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Five Things That Will Maximize Your Andazm In Tokyo

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  Site Where: 1-23-4 Toranomon, Minato-Ku, Tokyo, Japan, 105-0001
June 16, 2014 at 9:02 AM | by | ()

We’re always up for a hotel stay, but when it comes with the chance to take in that freshly opened new hotel smell? We’re all over it. Such was our luck at Andaz Tokyo Toranomon Hills, where we walked through the front door the day after the ribbon was cut last week.

One of the tallest structures in Tokyo, Toranomon Hills tower (the big one in the middle in the above photo, with a bonus appearance of Tokyo Tower on the left) dominates the skyline south of the vast green expanse surrounding the Imperial Palace. Andaz spreads across six floors of the building, with reception on floor 51, rooftop bar, function space and wedding chapel (yes, really) on floor 52, spa on floor 37, and 164 guestrooms between floors 47 and 50.

We had high hopes for our Andazm at Andaz no. 12 and we left pretty satisfied after a night in one of its rooms. Why? Here are five things that made it work for us.

1. Fusuma / Shōji: Starting with a strong Japanese element, our room had a number of sliding / pocket doors that created clear separation – if desired – between the various spaces. The double doors on the left take you into the bedroom, the door a little further down into the bathroom. Within the bathroom, another sliding door separated the cubicle for the toilet. That’s a total of three solid doors (not partial, not transparent, not frosted) between the bed / sitting area and the toilet. Well done, Andaz.

2. The bed: King size, dressed in nothing but soft, crisp, white sheets. So comfortable, and facing the windows, it took full advantage of point 5 below.

3. Simple controls: We love us some good in-room technology, but we’ve been in too many hotel rooms recently where it’s taken twenty minutes to figure out how to turn off the lights. Not here, with groovy metal switches that do not require a degree in metaphysics to operate controlling lighting, do-not-disturb, drapes, and some heavy-duty blackout shades.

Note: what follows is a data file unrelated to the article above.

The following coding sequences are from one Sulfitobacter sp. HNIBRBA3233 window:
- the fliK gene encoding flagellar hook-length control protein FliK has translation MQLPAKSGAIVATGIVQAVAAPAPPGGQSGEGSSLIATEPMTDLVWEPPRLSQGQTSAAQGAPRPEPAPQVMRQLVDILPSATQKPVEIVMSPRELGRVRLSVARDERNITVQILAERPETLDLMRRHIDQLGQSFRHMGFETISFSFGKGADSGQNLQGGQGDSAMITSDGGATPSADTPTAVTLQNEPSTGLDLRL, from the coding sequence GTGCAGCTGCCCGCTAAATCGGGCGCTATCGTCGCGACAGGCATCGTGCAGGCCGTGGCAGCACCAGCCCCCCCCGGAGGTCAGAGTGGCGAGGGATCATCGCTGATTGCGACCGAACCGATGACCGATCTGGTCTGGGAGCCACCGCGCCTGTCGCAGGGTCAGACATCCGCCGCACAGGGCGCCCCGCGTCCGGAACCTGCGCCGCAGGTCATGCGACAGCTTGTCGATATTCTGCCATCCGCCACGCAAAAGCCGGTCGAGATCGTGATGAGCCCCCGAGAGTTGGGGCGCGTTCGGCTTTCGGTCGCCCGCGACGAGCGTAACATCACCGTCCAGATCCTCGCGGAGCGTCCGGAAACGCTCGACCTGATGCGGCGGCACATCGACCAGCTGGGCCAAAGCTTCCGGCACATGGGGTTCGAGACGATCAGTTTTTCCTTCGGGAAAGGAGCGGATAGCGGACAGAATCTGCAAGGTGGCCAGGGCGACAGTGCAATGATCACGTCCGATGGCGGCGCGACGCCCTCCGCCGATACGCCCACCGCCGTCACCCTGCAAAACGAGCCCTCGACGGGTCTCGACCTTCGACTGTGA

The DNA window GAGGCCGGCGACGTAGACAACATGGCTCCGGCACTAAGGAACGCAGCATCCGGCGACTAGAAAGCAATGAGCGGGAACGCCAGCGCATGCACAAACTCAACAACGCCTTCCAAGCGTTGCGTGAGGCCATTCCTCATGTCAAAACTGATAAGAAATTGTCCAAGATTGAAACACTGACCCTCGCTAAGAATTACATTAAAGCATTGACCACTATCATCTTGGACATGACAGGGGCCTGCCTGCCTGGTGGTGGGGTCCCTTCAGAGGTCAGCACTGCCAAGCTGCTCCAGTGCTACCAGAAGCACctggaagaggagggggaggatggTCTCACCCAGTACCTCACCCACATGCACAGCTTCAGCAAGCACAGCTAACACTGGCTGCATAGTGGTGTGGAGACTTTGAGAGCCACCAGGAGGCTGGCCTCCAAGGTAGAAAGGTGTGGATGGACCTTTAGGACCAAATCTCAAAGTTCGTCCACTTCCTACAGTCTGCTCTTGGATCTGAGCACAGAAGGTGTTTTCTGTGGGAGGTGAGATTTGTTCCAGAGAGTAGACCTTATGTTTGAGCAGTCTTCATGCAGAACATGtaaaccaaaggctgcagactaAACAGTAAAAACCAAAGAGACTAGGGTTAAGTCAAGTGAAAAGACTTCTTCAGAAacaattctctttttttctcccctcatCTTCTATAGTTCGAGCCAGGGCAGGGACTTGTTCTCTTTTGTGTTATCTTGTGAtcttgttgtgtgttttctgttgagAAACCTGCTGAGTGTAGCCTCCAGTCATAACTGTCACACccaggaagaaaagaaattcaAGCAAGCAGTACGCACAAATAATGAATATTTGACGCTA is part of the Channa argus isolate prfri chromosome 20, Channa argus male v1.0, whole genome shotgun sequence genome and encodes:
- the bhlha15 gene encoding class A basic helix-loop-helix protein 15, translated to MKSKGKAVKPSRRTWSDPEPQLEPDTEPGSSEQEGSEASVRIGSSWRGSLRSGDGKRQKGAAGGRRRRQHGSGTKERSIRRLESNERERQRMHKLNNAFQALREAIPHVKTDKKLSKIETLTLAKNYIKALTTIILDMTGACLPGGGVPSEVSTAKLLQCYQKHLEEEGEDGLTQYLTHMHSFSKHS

4. Amenities, amenities, amenities: The room came with a boatload of amenities that we liked. We’ve been fans of Japanese-style bathrooms for a while now, and here it included a massive rain shower and circular bathtub. Toiletries change according to the season, incorporating different elements to respond to the changes in heat and humidity outside. The toilet is the famous Toto kind with heated seat and all sorts of wizzy (ahem) features. WiFi is free and worked reliably throughout our stay on multiple devices. Non-alcoholic drinks from the minibar are free too, and there was a box of chocolates from the pastry shop downstairs on the huge wooden table when we arrived. Kimonos and slippers are provided as well.

5. Night-time views: Views are stellar no matter what time of day, but they are particularly impressive at night. Sitting in the window with all the lights off (easy thanks to the master switch in the panel) looking out was pretty mesmerizing, further enhanced by a perfectly full moon in the night sky.

As much as we loved these five things, there is a number 6 that’s the flip-side, and it’s a biggie: Japan in general, and Tokyo specifically, are not easy on the wallet. With two drinks at the rooftop bar and a room service breakfast (baked scrambled eggs with goat’s cheese and sundried tomatoes, which was delicious), our bill shot through the 50,000JPY barrier (just shy of $500 – current exchange rate means taking two zeroes off as a rough rule of thumb).

Once opening offers are done, this looks to go easily up to $675 a night for an Andaz King, racing through to $900+ for an Andaz Large corner room and well over $1,000 for a suite. If you can stomach those rates and are looking for a stylish place to stay with a lot of the Andaz vibe we like (the hotel was buzzing one night in), then it’s an easy choice. For a closer look, head to the photo gallery.

[Photos: JasonD]

Archived Comments:

Also that rug

Is kind of the worst color. So 70s! Not saying it will take away from my Andazm but I may have to keep the lights off during.


It is a bit vintage in feel, but I didn't mind it actually. It goes with the whole focus on natural elements, bringing the wood and the green from Imperial Palace nearby inside. It's not just here, I saw more green carpets in four days in Tokyo than in I don't know how long. It had a bit of a moss structure to it as well, like being in a rock garden.